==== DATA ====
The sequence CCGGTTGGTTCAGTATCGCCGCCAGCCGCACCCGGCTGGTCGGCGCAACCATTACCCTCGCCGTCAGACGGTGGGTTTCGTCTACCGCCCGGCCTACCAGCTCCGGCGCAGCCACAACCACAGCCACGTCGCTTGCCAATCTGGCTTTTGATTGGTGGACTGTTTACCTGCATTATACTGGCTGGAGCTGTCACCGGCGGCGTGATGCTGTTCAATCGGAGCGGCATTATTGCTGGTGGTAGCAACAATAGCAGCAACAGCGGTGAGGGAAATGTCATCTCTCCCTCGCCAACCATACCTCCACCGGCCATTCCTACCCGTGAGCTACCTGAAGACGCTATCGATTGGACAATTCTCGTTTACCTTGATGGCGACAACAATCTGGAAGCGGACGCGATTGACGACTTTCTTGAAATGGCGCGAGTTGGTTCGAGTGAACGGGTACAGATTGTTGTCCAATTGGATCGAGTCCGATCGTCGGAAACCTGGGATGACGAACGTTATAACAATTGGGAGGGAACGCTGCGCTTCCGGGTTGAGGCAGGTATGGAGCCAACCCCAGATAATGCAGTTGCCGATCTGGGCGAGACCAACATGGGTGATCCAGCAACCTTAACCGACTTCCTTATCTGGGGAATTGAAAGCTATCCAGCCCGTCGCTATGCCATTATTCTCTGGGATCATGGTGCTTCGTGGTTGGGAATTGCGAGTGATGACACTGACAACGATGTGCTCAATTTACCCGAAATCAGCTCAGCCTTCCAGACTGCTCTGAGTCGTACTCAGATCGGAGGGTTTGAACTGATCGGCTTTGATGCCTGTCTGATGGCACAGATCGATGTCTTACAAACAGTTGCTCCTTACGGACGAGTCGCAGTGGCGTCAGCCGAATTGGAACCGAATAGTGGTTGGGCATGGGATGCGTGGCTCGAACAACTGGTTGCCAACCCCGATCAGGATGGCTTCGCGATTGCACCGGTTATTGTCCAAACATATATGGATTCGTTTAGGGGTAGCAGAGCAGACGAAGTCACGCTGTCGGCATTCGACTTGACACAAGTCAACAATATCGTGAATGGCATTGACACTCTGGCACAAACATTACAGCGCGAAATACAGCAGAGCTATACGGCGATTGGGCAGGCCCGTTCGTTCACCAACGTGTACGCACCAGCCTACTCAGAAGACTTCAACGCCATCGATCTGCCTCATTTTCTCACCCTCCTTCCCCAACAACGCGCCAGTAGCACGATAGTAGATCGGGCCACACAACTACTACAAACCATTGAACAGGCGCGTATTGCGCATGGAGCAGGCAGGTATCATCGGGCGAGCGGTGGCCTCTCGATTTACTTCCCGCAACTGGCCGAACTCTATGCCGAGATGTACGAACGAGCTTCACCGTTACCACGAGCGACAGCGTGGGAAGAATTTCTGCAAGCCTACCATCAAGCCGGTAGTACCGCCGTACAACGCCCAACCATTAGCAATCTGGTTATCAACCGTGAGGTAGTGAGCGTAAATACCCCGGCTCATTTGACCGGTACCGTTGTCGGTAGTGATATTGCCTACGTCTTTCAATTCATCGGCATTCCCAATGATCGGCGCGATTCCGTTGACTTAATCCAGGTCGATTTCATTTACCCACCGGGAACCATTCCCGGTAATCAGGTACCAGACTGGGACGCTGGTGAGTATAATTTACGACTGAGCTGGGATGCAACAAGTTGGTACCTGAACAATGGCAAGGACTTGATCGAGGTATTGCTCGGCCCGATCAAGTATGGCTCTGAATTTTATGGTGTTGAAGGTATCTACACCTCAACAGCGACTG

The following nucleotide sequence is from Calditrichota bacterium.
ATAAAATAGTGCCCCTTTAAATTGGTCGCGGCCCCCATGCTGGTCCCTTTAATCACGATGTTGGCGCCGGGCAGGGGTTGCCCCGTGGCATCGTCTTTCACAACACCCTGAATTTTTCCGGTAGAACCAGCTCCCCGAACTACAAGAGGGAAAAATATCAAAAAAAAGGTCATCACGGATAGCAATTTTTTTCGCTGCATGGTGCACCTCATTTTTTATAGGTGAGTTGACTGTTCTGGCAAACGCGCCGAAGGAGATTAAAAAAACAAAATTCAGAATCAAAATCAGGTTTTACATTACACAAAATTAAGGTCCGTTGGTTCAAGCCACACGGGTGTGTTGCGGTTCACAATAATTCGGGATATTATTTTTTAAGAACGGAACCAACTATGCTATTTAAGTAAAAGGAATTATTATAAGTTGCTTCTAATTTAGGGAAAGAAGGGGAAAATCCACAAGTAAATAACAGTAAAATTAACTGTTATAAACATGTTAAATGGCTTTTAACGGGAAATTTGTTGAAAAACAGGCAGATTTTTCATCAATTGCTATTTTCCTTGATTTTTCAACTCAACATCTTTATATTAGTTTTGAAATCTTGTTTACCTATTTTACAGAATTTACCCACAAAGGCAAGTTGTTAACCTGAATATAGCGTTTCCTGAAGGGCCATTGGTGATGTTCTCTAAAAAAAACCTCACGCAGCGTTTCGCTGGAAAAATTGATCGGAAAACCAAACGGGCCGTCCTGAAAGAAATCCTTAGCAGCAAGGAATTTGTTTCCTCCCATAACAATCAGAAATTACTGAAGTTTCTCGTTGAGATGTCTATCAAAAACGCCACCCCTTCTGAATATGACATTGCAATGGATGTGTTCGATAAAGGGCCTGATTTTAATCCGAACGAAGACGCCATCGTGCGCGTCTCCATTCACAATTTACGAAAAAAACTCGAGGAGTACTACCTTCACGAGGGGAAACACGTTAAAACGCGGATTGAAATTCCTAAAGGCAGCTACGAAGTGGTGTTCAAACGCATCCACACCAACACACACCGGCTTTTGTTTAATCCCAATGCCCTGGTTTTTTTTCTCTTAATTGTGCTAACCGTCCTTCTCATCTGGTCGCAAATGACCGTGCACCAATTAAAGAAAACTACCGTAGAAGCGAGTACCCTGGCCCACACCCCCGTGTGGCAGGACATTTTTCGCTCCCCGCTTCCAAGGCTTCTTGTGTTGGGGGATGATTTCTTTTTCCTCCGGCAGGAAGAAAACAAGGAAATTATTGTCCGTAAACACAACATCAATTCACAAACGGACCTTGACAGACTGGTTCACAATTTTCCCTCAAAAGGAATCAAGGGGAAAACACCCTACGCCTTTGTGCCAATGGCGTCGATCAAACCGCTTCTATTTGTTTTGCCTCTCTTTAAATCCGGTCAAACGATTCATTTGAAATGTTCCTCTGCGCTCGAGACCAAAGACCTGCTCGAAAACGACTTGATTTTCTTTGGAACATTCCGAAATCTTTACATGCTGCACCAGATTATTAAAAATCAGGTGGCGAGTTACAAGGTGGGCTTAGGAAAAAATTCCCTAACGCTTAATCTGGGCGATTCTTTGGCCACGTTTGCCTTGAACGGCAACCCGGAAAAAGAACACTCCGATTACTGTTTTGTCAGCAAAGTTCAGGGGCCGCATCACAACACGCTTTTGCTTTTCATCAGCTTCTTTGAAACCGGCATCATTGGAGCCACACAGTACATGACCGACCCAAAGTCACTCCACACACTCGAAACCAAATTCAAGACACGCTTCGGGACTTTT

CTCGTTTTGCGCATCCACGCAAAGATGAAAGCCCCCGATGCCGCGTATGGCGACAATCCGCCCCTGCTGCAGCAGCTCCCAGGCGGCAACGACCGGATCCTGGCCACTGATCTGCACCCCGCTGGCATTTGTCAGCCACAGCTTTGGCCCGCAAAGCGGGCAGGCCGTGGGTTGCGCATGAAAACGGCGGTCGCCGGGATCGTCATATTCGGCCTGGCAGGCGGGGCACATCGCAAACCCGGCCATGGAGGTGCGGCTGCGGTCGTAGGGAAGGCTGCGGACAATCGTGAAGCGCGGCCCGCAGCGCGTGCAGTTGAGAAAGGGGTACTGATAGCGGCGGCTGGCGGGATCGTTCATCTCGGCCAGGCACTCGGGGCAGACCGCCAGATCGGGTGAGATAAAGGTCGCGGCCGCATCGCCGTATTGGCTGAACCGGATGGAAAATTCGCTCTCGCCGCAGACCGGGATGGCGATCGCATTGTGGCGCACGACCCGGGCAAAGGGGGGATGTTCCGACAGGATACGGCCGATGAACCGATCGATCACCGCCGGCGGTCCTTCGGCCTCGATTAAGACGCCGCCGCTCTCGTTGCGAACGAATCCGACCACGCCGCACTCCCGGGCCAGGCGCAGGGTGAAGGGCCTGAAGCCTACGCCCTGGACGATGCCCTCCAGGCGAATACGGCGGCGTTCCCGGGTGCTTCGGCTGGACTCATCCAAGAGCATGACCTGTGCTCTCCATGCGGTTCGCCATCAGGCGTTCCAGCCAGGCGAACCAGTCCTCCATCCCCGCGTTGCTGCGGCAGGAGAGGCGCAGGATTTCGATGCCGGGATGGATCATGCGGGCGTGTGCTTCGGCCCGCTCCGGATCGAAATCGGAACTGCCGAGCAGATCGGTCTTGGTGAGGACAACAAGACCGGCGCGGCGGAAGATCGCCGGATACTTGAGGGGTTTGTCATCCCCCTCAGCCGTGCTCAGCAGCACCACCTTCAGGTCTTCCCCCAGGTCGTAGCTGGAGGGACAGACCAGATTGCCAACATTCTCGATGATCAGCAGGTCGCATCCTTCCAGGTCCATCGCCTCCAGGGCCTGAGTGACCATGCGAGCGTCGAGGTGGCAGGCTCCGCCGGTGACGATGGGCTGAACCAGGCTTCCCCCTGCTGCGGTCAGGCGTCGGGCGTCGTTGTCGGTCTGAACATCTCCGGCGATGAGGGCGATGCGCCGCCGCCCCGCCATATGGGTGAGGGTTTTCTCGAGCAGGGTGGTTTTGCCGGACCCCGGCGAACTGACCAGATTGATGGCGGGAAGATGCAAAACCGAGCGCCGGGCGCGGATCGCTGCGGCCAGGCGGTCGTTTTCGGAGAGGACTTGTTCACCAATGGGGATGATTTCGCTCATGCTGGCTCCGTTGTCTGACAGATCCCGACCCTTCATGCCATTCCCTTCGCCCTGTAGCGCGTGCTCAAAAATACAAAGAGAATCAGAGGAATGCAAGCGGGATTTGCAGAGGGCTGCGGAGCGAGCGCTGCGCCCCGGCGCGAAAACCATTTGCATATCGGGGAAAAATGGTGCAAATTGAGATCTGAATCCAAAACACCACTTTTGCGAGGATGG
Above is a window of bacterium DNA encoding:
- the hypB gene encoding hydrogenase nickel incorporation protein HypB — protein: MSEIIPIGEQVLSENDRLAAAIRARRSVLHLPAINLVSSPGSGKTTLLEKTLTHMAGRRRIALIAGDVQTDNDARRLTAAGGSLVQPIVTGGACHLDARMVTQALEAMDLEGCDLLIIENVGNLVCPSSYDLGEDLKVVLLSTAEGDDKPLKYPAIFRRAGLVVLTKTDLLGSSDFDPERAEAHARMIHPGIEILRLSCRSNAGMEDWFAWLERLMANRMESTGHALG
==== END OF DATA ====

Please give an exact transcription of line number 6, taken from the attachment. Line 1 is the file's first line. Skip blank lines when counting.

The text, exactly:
- the hypB gene encoding hydrogenase nickel incorporation protein HypB — protein: MSEIIPIGEQVLSENDRLAAAIRARRSVLHLPAINLVSSPGSGKTTLLEKTLTHMAGRRRIALIAGDVQTDNDARRLTAAGGSLVQPIVTGGACHLDARMVTQALEAMDLEGCDLLIIENVGNLVCPSSYDLGEDLKVVLLSTAEGDDKPLKYPAIFRRAGLVVLTKTDLLGSSDFDPERAEAHARMIHPGIEILRLSCRSNAGMEDWFAWLERLMANRMESTGHALG